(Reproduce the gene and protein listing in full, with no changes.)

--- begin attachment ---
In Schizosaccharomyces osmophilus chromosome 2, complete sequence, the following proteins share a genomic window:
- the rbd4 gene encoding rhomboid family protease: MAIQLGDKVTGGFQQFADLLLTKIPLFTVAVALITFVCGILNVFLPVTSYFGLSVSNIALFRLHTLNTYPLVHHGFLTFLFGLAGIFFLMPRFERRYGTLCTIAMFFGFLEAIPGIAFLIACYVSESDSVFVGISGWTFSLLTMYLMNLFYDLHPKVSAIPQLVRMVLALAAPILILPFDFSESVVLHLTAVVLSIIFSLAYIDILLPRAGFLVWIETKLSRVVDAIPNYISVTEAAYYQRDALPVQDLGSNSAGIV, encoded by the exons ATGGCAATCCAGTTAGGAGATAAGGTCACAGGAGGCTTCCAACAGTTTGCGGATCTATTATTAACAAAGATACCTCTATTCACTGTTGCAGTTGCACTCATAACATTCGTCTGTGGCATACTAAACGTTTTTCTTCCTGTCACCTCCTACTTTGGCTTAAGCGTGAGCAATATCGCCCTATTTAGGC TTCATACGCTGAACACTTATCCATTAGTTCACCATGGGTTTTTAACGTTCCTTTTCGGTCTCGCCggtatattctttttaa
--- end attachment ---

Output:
In Schizosaccharomyces osmophilus chromosome 2, complete sequence, the following proteins share a genomic window:
- the rbd4 gene encoding rhomboid family protease: MAIQLGDKVTGGFQQFADLLLTKIPLFTVAVALITFVCGILNVFLPVTSYFGLSVSNIALFRLHTLNTYPLVHHGFLTFLFGLAGIFFLMPRFERRYGTLCTIAMFFGFLEAIPGIAFLIACYVSESDSVFVGISGWTFSLLTMYLMNLFYDLHPKVSAIPQLVRMVLALAAPILILPFDFSESVVLHLTAVVLSIIFSLAYIDILLPRAGFLVWIETKLSRVVDAIPNYISVTEAAYYQRDALPVQDLGSNSAGIV, encoded by the exons ATGGCAATCCAGTTAGGAGATAAGGTCACAGGAGGCTTCCAACAGTTTGCGGATCTATTATTAACAAAGATACCTCTATTCACTGTTGCAGTTGCACTCATAACATTCGTCTGTGGCATACTAAACGTTTTTCTTCCTGTCACCTCCTACTTTGGCTTAAGCGTGAGCAATATCGCCCTATTTAGGC TTCATACGCTGAACACTTATCCATTAGTTCACCATGGGTTTTTAACGTTCCTTTTCGGTCTCGCCggtatattctttttaa